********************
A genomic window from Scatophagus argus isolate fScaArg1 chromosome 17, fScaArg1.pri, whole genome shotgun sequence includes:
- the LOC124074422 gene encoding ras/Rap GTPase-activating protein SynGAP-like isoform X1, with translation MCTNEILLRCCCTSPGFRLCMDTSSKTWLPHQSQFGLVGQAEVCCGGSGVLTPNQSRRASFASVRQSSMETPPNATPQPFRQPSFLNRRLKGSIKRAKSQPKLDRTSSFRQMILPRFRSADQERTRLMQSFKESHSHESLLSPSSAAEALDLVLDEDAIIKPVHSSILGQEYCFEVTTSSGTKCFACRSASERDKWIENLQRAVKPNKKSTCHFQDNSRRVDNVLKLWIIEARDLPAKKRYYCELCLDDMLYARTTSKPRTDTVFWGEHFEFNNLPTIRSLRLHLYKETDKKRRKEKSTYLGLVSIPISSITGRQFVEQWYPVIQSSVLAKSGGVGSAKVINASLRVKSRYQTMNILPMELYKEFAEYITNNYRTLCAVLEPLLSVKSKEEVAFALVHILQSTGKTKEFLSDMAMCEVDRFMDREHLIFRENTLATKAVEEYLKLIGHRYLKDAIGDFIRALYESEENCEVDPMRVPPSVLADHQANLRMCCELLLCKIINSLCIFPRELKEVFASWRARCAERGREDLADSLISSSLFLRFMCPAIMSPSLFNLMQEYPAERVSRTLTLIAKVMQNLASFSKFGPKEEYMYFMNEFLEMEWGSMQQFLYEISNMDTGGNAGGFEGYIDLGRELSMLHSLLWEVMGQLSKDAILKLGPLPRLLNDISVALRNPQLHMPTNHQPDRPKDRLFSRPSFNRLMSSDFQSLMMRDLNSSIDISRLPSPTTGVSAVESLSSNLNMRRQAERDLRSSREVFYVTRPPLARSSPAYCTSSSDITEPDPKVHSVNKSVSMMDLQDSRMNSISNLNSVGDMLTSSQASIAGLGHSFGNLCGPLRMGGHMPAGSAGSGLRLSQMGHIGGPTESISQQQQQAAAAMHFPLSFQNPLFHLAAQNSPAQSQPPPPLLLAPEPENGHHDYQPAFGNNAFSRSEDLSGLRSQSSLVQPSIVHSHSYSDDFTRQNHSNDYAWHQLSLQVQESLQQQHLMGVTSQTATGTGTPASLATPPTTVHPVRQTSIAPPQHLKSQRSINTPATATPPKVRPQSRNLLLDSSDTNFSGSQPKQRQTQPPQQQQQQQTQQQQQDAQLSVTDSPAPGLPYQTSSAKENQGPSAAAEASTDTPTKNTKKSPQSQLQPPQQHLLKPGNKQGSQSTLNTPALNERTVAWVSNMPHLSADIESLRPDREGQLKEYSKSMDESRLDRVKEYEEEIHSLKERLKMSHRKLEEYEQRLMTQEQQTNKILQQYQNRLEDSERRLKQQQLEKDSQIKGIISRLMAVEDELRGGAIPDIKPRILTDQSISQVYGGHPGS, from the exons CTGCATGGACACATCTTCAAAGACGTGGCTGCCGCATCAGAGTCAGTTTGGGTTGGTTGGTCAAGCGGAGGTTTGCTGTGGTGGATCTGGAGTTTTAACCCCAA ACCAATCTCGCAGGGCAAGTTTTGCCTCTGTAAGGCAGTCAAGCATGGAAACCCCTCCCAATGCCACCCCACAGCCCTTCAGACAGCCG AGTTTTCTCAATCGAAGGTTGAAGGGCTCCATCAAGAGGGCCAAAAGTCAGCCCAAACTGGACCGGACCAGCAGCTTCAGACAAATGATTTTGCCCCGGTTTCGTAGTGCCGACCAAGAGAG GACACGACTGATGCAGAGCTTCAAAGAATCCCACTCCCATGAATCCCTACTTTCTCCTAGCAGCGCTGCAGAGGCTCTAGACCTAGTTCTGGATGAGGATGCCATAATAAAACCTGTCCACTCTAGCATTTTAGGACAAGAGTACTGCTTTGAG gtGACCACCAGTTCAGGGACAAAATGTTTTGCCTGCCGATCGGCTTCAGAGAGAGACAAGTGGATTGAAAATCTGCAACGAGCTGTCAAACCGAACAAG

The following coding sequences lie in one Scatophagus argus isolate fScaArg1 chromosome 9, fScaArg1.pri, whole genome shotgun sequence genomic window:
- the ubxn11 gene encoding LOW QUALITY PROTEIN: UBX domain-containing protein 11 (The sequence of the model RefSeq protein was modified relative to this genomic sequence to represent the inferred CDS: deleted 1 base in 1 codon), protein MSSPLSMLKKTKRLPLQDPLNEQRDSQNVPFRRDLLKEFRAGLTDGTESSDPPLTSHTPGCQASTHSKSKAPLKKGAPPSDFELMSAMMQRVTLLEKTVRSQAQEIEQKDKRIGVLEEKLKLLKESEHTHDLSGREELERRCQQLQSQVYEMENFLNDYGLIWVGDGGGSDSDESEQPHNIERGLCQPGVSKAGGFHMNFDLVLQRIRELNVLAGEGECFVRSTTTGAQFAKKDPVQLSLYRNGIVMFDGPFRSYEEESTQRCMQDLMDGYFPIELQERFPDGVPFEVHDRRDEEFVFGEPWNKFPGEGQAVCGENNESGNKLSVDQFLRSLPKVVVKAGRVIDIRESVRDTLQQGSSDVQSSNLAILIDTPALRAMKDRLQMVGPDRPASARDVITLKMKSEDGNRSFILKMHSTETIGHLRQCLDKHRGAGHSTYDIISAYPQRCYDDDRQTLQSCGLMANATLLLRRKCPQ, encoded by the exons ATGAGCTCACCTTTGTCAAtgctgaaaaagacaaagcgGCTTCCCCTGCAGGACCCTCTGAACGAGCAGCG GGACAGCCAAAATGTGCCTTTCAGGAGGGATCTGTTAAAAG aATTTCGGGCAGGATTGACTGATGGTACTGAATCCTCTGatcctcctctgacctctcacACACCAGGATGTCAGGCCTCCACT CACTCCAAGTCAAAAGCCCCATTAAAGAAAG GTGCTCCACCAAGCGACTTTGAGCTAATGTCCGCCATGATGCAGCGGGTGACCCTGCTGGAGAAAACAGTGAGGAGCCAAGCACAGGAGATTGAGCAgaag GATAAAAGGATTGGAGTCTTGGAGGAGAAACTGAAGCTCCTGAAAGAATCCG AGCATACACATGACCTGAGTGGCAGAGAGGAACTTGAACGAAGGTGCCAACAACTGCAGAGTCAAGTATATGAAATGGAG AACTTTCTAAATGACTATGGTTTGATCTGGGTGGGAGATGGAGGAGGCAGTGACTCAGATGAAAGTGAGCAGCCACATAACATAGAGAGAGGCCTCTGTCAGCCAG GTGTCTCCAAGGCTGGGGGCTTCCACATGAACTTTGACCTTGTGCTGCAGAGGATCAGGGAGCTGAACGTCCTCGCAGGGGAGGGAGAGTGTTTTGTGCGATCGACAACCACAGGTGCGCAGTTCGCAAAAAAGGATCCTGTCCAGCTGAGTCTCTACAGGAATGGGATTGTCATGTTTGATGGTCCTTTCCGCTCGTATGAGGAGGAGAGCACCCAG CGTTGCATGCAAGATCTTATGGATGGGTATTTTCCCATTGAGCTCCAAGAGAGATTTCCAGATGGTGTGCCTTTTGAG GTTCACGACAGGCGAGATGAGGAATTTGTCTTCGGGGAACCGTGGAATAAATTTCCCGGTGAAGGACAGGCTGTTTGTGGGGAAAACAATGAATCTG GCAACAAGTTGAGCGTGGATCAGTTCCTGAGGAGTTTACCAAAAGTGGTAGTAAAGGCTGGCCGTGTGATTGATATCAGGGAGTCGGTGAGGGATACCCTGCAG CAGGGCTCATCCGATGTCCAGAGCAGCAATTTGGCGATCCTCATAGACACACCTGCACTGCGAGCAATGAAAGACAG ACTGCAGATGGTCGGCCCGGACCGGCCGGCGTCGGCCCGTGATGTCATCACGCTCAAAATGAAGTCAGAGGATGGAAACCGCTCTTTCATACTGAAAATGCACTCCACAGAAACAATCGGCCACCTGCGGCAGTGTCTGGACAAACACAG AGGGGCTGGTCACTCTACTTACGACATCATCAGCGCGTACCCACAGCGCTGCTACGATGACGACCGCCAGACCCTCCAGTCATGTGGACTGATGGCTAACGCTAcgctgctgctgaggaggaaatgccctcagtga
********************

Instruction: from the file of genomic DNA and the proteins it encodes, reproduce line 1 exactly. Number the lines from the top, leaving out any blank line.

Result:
A genomic window from Scatophagus argus isolate fScaArg1 chromosome 17, fScaArg1.pri, whole genome shotgun sequence includes: